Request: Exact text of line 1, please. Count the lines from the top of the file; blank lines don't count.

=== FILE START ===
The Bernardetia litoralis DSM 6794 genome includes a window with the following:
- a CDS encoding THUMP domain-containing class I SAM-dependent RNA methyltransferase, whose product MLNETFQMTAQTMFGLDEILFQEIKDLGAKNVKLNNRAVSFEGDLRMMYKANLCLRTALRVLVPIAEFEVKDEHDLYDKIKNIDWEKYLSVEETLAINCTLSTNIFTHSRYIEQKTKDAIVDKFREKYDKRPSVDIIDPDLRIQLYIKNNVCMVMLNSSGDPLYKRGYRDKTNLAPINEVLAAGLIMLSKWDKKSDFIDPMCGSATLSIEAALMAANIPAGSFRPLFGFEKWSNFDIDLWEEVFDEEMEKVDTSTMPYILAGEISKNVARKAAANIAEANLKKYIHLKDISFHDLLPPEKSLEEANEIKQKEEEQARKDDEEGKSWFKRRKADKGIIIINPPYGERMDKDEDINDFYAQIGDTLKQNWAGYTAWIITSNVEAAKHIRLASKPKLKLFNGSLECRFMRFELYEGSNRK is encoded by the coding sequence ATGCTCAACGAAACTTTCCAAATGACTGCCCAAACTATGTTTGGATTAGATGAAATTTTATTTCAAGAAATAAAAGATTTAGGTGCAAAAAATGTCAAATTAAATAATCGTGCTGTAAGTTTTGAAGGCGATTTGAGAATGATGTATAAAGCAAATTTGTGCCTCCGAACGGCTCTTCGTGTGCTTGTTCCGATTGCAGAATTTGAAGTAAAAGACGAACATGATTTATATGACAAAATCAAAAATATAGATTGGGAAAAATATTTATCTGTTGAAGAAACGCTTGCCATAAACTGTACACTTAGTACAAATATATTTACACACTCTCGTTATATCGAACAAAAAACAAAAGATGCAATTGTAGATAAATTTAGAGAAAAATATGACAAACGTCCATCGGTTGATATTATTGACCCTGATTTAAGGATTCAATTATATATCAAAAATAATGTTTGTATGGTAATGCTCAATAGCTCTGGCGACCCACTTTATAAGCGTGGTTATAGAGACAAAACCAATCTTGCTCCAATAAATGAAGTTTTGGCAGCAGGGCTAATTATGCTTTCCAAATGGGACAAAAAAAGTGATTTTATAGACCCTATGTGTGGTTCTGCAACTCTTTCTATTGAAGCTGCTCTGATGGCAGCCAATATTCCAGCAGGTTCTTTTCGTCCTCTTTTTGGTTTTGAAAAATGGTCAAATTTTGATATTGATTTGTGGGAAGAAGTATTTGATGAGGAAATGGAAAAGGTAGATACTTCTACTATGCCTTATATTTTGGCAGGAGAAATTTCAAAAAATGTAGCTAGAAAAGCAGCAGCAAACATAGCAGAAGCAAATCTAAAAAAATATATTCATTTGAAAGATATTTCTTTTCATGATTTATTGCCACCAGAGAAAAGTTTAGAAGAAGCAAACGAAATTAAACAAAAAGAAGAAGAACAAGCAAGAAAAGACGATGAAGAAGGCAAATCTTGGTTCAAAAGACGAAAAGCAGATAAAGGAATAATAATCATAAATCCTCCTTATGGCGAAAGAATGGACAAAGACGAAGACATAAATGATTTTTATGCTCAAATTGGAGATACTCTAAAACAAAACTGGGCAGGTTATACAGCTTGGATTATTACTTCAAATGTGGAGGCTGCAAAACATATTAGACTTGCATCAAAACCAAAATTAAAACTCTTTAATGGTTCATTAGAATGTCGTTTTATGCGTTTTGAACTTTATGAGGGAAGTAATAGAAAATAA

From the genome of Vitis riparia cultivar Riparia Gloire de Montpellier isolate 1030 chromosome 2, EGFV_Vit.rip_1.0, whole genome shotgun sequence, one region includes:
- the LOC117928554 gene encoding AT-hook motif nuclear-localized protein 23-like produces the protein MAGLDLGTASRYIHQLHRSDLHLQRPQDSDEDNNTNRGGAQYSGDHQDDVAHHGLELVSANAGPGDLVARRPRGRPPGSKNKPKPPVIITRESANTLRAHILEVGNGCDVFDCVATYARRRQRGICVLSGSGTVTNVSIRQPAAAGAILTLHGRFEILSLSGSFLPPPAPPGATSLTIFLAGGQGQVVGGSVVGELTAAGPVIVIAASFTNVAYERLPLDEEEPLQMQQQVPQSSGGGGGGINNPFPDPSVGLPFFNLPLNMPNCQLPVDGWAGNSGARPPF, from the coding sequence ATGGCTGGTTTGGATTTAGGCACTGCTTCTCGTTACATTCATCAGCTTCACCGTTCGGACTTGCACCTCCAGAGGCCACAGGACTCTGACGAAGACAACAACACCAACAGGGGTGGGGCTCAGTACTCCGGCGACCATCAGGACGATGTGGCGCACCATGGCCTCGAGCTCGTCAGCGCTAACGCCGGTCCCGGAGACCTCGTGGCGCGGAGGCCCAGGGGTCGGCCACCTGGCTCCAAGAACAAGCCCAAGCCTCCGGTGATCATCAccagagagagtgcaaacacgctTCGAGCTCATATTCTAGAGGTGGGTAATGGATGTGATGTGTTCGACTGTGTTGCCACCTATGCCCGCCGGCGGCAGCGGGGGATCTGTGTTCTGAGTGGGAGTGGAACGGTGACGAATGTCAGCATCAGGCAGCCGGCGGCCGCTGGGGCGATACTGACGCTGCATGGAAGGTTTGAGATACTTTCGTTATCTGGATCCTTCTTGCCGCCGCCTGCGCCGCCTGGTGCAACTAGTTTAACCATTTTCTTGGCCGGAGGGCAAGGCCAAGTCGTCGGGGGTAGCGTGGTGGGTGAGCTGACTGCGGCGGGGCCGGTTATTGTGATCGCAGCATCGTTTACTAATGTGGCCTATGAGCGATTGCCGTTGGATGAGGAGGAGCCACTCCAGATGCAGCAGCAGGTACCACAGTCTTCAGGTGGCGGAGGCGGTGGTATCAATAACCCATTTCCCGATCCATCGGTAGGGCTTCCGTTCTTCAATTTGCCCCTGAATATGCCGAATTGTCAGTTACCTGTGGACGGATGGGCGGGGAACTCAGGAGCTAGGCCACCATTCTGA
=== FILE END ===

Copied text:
The Bernardetia litoralis DSM 6794 genome includes a window with the following: